Like sports analogies, there is gambling terminology every working woman should know.

Double down–In black jack, double down means doubling your bet to get one more card, in hopes of beating the dealer. Doubling down in the office means reinforcing belief and resources behind a certain strategy. “Ted doubled down on buying commodities this week” would imply not that he invested double than he used to, but instead that he is staking more of his money and reputation on the line on the hopes that commodities go up.

Stay–In black jack, staying means keeping the cards dealt, not asking for another card from the dealer. In the office, if someone says “I’ll stay,” it implies that they don’t want to accept any more risk or think that they have a winning position.

Hit–In black jack, hitting means that you want the dealer to give you another card. In the office, “hit me” means “give me more.”

All in–In Texas Hold ’em Poker, “all in” means that you are betting all of your money on the outcome of a single hand. In the office, if you hear that someone is “all in” it means that they are 100% behind a certain strategy or idea. In some industries, like investment banking, if someone went “all in” on a failed effort, their job could be in jeopardy.

Busted–Busted is what happens when you go all in and lose. Same as in the office.

Fold/Throw in your cards–In poker, folding is forfieting a hand because you don’t feel you could win. In the office, someone folds when they are unable to convince others of their point of view.

Bluff–In poker, bluffing is pretending that you have a better hand than you do. Same as in the office.

Check–In poker, a check means passing the first bet, allowing someone else to determine if they want to bet or not. It is usually interpreted as a weak hand. In the office, sometimes people when asked a difficult question answer “check,” indicating that they don’t want to answer it.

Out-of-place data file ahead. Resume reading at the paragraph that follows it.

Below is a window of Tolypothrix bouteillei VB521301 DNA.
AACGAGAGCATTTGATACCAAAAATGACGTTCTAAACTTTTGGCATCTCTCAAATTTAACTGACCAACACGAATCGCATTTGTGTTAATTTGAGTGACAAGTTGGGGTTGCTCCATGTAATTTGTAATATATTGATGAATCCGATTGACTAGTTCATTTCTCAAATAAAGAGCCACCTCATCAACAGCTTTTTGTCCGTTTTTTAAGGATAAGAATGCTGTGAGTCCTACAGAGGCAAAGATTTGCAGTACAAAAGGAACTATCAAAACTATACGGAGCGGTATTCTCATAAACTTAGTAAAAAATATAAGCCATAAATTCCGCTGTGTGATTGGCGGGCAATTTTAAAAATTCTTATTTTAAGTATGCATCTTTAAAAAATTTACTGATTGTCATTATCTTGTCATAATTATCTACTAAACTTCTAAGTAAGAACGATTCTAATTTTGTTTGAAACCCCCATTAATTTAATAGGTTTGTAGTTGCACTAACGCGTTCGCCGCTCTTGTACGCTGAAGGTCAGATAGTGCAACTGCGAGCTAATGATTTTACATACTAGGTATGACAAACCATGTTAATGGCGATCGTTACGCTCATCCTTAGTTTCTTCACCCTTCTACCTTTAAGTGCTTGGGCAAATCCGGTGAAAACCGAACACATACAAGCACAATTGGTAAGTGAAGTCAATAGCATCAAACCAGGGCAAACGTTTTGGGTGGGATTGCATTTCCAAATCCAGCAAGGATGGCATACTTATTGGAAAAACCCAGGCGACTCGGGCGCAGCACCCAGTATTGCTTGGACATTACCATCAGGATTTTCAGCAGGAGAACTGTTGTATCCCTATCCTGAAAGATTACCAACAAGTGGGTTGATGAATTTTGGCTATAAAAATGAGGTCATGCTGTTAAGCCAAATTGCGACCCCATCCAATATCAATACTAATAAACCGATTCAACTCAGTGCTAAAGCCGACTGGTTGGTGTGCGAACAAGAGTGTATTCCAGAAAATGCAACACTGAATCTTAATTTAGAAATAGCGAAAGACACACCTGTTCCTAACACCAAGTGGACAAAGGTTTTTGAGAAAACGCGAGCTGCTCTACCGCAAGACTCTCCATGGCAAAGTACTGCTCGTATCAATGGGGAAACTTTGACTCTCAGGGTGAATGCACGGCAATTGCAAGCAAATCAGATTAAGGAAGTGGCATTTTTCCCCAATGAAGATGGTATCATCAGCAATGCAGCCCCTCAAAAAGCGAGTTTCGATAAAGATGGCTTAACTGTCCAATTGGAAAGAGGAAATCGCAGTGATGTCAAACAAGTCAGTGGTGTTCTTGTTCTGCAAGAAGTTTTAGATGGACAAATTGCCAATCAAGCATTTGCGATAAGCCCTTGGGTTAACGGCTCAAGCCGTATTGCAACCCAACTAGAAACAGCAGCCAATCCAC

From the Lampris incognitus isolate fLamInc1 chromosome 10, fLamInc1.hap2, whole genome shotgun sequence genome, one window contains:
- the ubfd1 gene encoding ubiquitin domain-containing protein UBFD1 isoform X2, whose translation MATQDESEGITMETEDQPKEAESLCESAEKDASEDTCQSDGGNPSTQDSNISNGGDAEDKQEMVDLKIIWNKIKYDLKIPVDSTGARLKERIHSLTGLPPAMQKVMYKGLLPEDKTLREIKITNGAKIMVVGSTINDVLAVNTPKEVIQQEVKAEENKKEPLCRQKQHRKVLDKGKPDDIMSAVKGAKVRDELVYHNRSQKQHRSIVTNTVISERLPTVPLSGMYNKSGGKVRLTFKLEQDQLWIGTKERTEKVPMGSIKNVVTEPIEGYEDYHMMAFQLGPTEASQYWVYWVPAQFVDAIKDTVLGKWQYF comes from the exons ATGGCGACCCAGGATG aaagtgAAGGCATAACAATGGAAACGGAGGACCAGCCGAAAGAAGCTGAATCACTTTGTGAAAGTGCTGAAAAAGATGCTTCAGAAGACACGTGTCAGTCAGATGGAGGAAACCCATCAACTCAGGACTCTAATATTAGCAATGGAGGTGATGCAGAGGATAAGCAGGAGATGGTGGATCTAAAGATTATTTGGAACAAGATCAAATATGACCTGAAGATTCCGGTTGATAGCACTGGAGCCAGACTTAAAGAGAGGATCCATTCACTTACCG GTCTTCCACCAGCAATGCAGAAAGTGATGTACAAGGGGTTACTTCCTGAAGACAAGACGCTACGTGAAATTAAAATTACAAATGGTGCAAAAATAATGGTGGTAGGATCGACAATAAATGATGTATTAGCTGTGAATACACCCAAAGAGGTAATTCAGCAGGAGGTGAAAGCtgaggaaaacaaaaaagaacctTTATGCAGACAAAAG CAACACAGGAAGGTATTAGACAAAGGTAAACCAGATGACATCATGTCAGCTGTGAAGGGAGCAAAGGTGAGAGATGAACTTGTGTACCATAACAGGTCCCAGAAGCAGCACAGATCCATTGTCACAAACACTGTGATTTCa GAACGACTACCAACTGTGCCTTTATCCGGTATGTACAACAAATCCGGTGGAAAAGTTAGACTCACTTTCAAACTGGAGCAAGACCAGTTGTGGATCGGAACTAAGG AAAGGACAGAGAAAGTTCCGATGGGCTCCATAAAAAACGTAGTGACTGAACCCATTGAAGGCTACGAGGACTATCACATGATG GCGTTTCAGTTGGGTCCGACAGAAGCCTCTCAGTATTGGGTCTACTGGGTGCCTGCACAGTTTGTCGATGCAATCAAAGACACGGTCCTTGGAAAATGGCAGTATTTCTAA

Ante up–In poker, an ante is the price to play a hand. Players have to pay the ante before cards are dealt. In the office, it often is used to signal the beginning of a conversation or that you owe for lunch. “Ante up, Jimmy. You got the turkey sandwich today.”

Call/See–In poker, call means accepting the bet on the table to continue to play or see another’s cards. In the office, this is usually used when determining the outcome of a competition, in combination with raise. “I’ll see your overtime tonight and raise you working Saturday.”

Raise–In poker, raising means that you accept the bet on the table PLUS the amount of the raise. It is assumed you have a strong hand to raise. Used in combination with call or see. Refer to call/see above.

Check-raise— In poker, a check-raise is a manuver when you pass the first bet (check), and then raise the next time betting comes to you. You do this when you want your oponent to think you have a weak hand, thereby tricking them into betting and playing a hand they wouldn’t have if they thought you had a strong hand. I’ve never heard in the office, but I believe it when Mr. Idgie says he’s used it.

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